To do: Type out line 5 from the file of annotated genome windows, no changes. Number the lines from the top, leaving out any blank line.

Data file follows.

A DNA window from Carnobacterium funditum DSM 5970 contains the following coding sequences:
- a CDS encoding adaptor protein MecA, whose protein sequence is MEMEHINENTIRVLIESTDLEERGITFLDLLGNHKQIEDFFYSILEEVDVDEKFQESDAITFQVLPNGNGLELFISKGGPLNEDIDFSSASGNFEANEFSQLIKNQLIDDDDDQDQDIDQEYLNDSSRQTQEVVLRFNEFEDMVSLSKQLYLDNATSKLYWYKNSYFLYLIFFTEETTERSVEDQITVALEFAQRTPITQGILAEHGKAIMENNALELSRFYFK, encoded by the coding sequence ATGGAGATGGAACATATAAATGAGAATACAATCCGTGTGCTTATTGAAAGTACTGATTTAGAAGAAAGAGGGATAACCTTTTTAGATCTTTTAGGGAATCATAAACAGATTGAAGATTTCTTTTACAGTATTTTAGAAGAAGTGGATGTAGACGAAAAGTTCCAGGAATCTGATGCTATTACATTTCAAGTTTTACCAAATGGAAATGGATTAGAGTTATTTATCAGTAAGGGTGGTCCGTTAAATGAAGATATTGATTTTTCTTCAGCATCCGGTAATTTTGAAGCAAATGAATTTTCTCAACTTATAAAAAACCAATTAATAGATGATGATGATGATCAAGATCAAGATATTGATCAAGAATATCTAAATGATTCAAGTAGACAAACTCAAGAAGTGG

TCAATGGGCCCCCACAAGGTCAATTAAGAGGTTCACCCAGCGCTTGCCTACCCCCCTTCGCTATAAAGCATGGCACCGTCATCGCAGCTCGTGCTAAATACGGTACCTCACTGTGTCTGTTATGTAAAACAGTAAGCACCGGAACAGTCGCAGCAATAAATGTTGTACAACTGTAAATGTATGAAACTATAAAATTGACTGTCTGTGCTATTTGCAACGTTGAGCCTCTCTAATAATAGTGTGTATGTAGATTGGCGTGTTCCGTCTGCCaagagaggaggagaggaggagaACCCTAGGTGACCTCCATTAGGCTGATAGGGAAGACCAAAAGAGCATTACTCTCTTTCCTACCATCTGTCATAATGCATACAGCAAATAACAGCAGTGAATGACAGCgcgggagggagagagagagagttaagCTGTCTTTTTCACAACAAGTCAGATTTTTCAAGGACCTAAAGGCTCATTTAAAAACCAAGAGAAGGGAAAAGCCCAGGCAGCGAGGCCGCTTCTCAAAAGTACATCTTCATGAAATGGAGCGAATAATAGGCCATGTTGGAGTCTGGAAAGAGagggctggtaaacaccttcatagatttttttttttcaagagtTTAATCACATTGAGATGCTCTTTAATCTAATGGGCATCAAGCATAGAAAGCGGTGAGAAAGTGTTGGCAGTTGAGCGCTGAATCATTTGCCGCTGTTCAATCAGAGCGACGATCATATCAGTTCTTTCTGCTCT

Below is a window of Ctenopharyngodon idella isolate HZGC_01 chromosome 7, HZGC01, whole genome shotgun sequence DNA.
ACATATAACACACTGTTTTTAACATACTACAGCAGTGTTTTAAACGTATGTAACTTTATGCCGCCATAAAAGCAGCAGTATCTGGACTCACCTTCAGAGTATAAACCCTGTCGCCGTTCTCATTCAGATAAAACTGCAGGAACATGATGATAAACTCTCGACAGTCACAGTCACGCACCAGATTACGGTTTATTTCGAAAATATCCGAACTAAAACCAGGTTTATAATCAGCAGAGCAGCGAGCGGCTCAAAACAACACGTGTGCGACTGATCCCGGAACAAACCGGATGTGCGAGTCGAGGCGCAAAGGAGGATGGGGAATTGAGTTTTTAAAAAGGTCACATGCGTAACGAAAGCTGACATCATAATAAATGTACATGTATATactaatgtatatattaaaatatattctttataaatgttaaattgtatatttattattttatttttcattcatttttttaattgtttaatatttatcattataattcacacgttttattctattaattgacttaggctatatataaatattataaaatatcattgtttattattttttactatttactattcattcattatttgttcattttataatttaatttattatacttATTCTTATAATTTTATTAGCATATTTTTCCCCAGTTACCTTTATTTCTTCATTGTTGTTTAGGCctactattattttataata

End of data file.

ACATATAACACACTGTTTTTAACATACTACAGCAGTGTTTTAAACGTATGTAACTTTATGCCGCCATAAAAGCAGCAGTATCTGGACTCACCTTCAGAGTATAAACCCTGTCGCCGTTCTCATTCAGATAAAACTGCAGGAACATGATGATAAACTCTCGACAGTCACAGTCACGCACCAGATTACGGTTTATTTCGAAAATATCCGAACTAAAACCAGGTTTATAATCAGCAGAGCAGCGAGCGGCTCAAAACAACACGTGTGCGACTGATCCCGGAACAAACCGGATGTGCGAGTCGAGGCGCAAAGGAGGATGGGGAATTGAGTTTTTAAAAAGGTCACATGCGTAACGAAAGCTGACATCATAATAAATGTACATGTATATactaatgtatatattaaaatatattctttataaatgttaaattgtatatttattattttatttttcattcatttttttaattgtttaatatttatcattataattcacacgttttattctattaattgacttaggctatatataaatattataaaatatcattgtttattattttttactatttactattcattcattatttgttcattttataatttaatttattatacttATTCTTATAATTTTATTAGCATATTTTTCCCCAGTTACCTTTATTTCTTCATTGTTGTTTAGGCctactattattttataata